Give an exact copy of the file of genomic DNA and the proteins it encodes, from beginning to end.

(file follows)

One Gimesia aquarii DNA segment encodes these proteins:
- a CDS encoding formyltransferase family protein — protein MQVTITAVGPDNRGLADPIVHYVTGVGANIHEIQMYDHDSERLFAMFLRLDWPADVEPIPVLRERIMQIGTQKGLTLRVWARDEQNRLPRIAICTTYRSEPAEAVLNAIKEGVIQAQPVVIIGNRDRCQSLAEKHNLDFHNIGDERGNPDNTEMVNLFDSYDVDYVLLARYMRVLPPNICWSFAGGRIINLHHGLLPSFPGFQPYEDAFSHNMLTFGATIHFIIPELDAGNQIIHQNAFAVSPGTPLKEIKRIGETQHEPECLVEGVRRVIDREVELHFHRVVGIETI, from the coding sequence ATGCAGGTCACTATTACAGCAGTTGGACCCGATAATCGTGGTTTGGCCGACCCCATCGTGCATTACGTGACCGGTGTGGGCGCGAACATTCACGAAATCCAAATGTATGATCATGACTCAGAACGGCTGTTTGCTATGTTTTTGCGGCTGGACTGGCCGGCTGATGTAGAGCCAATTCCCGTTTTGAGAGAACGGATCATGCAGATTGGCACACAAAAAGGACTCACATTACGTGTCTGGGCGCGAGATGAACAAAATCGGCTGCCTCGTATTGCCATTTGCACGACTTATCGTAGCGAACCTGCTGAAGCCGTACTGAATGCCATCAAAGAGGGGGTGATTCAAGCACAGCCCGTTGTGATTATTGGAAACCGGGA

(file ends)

One Gimesia aquarii DNA segment encodes these proteins:
- a CDS encoding formyltransferase family protein — protein MQVTITAVGPDNRGLADPIVHYVTGVGANIHEIQMYDHDSERLFAMFLRLDWPADVEPIPVLRERIMQIGTQKGLTLRVWARDEQNRLPRIAICTTYRSEPAEAVLNAIKEGVIQAQPVVIIGNRDRCQSLAEKHNLDFHNIGDERGNPDNTEMVNLFDSYDVDYVLLARYMRVLPPNICWSFAGGRIINLHHGLLPSFPGFQPYEDAFSHNMLTFGATIHFIIPELDAGNQIIHQNAFAVSPGTPLKEIKRIGETQHEPECLVEGVRRVIDREVELHFHRVVGIETI, from the coding sequence ATGCAGGTCACTATTACAGCAGTTGGACCCGATAATCGTGGTTTGGCCGACCCCATCGTGCATTACGTGACCGGTGTGGGCGCGAACATTCACGAAATCCAAATGTATGATCATGACTCAGAACGGCTGTTTGCTATGTTTTTGCGGCTGGACTGGCCGGCTGATGTAGAGCCAATTCCCGTTTTGAGAGAACGGATCATGCAGATTGGCACACAAAAAGGACTCACATTACGTGTCTGGGCGCGAGATGAACAAAATCGGCTGCCTCGTATTGCCATTTGCACGACTTATCGTAGCGAACCTGCTGAAGCCGTACTGAATGCCATCAAAGAGGGGGTGATTCAAGCACAGCCCGTTGTGATTATTGGAAACCGGGA